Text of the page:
I have a new health rule for you, Oprah. Maybe try not squeezing your gut into a Victorian strength corset. Assuming what I'm seeing isn't Photoshop. Considering her head's at kind of an unnatural angle, I guess there's a good chance that's not even her body. I saw another cover of O Magazine a couple weeks ago where her smiling head looked like a character at the beginning of a Disney cartoon.
Every single cover of O Magazine cracks me up. There's just something about self worship I find inherently funny. Oprah to me is like a character in a Coen Brothers movie, with the sort of adorable ridiculousness of Walter in The Big Lebowski. This cover might be my favourite so far, though--the statement "Express Yourself" coming from Oprah to her minions is such a gift of unselfconscious irony. Sort of like a woman whose cover photos have more cgi than the new edition of Phantom Menace telling women to be comfortable with their own bodies. Though maybe she's at least not indulging as far as that in hypocrisy.
It was the power supply that went bad in my computer on Tuesday. It was a hand-me-down from Tim, who'd had it for some time before me, but he seemed to find it hard to believe it was the reason my computer wasn't powering on as normally when he's seen power supplies go bad they emitted smoke and a noticeable odour. He talked about once having a fire start inside his computer while he was in the middle of playing Guild Wars.
So I had to get a replacement yesterday. The power supply looks remarkably like an internal organ to me, consisting of a grey metal box with twisting red, black, and yellow wires and cords of varying size coming out of it to attach to various things in the computer tower. One particular fat cord looks distinctly like an artery. And I suppose the function of the power supply is analogous to the heart in a human body. Tim told me that the power supply is one of the few components inside computers that's changed little over the past several decades.
I suppose it's ironic that on the SOPA/PIPA blackout day I watched my Criterion copy of Charade, a public domain* movie I paid around thirty dollars for. Among other things, the Criterion print is beautiful (you can watch the whole movie here on YouTube), though it was hard to tell since I was watching on my old Zenith television that was made in the 1980s. I'd say it's been at least five or six years since I watched anything on that television.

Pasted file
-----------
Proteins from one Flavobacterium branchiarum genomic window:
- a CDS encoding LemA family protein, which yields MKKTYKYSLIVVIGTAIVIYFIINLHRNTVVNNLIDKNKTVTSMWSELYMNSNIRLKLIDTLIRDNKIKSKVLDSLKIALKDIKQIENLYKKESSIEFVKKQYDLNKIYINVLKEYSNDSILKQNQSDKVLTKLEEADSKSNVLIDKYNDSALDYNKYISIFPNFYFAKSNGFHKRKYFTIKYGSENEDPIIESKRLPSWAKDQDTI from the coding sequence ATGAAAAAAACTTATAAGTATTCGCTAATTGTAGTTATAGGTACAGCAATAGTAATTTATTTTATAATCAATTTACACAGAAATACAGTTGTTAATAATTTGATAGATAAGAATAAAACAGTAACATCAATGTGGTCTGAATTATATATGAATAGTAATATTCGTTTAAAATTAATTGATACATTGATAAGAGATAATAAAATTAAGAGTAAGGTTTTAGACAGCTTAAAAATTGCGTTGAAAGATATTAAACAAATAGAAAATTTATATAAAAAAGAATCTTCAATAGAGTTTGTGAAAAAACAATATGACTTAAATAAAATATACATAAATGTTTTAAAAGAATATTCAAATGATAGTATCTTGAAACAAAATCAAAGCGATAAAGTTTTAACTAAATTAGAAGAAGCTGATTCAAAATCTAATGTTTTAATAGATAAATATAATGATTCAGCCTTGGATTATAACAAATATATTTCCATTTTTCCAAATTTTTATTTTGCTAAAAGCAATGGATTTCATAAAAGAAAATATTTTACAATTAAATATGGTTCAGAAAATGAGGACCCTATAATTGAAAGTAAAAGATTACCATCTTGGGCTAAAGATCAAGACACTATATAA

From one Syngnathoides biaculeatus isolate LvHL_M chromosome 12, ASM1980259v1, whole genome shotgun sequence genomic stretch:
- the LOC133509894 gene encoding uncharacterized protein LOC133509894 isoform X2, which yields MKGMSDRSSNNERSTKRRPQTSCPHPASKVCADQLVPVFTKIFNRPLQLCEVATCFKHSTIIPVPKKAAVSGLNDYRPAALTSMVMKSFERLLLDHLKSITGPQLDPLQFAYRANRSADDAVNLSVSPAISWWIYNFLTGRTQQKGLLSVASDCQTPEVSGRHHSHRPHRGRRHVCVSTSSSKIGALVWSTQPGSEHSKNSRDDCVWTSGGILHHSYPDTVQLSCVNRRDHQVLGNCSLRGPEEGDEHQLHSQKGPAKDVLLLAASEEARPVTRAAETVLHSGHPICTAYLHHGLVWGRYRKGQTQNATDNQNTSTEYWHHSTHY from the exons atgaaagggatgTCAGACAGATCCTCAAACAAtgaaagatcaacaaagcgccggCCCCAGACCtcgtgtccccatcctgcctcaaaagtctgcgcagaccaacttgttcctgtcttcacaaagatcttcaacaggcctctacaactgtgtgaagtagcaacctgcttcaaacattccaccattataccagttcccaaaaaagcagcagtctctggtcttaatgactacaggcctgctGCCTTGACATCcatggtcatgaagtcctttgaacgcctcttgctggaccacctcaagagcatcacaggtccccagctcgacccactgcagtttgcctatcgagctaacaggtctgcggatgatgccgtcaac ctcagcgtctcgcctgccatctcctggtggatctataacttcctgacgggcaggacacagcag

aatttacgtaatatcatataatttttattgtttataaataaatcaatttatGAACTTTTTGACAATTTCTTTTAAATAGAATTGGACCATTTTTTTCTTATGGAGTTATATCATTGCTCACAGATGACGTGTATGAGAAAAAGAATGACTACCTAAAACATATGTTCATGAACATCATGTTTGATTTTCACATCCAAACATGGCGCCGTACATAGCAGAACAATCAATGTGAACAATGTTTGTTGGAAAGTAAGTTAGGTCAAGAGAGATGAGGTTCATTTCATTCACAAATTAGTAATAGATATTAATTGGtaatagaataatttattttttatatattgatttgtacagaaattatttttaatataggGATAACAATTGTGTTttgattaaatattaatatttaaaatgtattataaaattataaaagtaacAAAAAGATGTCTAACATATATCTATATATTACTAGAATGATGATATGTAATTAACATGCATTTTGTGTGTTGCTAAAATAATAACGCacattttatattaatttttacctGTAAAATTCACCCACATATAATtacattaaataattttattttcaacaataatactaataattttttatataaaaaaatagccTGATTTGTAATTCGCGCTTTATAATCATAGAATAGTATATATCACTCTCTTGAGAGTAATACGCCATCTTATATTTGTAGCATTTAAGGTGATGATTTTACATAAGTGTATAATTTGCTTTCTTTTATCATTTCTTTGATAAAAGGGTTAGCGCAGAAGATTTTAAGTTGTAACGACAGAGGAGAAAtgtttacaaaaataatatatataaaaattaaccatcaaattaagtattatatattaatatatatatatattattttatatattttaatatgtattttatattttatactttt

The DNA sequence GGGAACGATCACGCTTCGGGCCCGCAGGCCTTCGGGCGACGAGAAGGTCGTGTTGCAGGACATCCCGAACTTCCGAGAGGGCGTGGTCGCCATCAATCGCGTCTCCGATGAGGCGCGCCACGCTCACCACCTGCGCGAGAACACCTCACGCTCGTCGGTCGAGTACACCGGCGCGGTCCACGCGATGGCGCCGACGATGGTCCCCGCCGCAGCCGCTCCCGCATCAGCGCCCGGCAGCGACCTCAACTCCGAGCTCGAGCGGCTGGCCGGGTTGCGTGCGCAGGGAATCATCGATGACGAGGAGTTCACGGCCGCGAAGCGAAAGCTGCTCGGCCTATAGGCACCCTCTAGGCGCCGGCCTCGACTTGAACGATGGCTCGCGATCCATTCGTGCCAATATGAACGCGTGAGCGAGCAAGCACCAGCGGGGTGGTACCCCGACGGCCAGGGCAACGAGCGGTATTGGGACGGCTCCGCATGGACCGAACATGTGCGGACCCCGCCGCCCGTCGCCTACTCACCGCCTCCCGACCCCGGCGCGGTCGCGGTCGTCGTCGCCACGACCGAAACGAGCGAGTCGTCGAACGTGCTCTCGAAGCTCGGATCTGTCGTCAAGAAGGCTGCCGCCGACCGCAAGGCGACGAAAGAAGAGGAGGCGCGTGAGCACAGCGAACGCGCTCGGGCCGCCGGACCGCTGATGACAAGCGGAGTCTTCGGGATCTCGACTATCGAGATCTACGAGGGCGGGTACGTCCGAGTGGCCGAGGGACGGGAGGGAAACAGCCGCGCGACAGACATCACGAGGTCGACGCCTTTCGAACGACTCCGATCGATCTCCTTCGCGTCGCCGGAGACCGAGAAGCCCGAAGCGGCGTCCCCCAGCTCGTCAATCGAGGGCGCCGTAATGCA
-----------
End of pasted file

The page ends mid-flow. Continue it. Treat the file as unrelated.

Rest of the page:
Every time I watch Charade I like it a little more. I found it deeply disappointing the first time I watched it. Now the only thing I don't like are the extraordinarily corny attempts at humour, mostly early in the film, like Audrey Hepburn's broad delivery of a line to the police inspector, starting with an incredulous if you're trying to frighten me followed by a terrified "you're doing a very good job." And Cary Grant, at 59, seems a bit tired in the movie, particularly after I'd watched His Girl Friday the night before. But the movie just has too many good elements to be bad--an amazing cast including, in addition to Grant and Hepburn, Walter Matthau, James Coburn, and George Kennedy. The sets and costumes are beautiful and the movie's soundtrack has always been one of my favourite Henry Mancini scores.
Last night I dreamt I ran into Sonya in a record store. She picked up a pack of around eight audio cassettes wrapped in green paper and told me, "These are my father's." Shortly after that, the lights went out as a film started, projected on the wall behind me. There were a number of people there who'd been waiting for a film to start, though for some reason I think they were expecting an episode of Star Trek and most of them were unhappy when the film shown turned out to be a highlight reel of Jon Pertwee on Doctor Who. I looked around for Sonya, but couldn't find her. I saw someone I thought was Tim, but it turned out to be Brock Peters, who seemed particularly upset Star Trek IV wasn't being shown.
The walls were covered by heavy black drapes, two of which I parted to step outside, where I found the record store to be located on a large platform floating in a yellow and brown, cloudy sunset sky. There was a library there and Jo Grant was with the fourth Doctor standing outside of it. They were both talking about going in when they were approached by another fourth Doctor, wearing his darker brown coat while the first one was wearing the lighter, tan-ish one. The two Doctors seemed to be testing each other and, upon request from the dark brown coat Doctor, the tan coat recited something from a book they were both familiar with. I don't remember the quote, but it had something to do with a word beginning with the letters "R" and "e". When the tan coat finished, the brown coat said, "It seems I was trying harder that time."
We all went into the library and began searching for something. There were three other fourth Doctors inside, already searching. Eventually, one of them went with Jo through a door that opened on the top of a staircase, where orc guards all dressed as Batman stood on the sides of each step, against the railings. Jo and the Doctor walked down the steps and opened a door on the other side of which was just black void. Jo fell out into it, screaming while the Doctor jumped out with a hang glider. He was gradually descending when I woke up.
*Why is Charade public domain? Consult the totally free Wikipedia entry for the answer.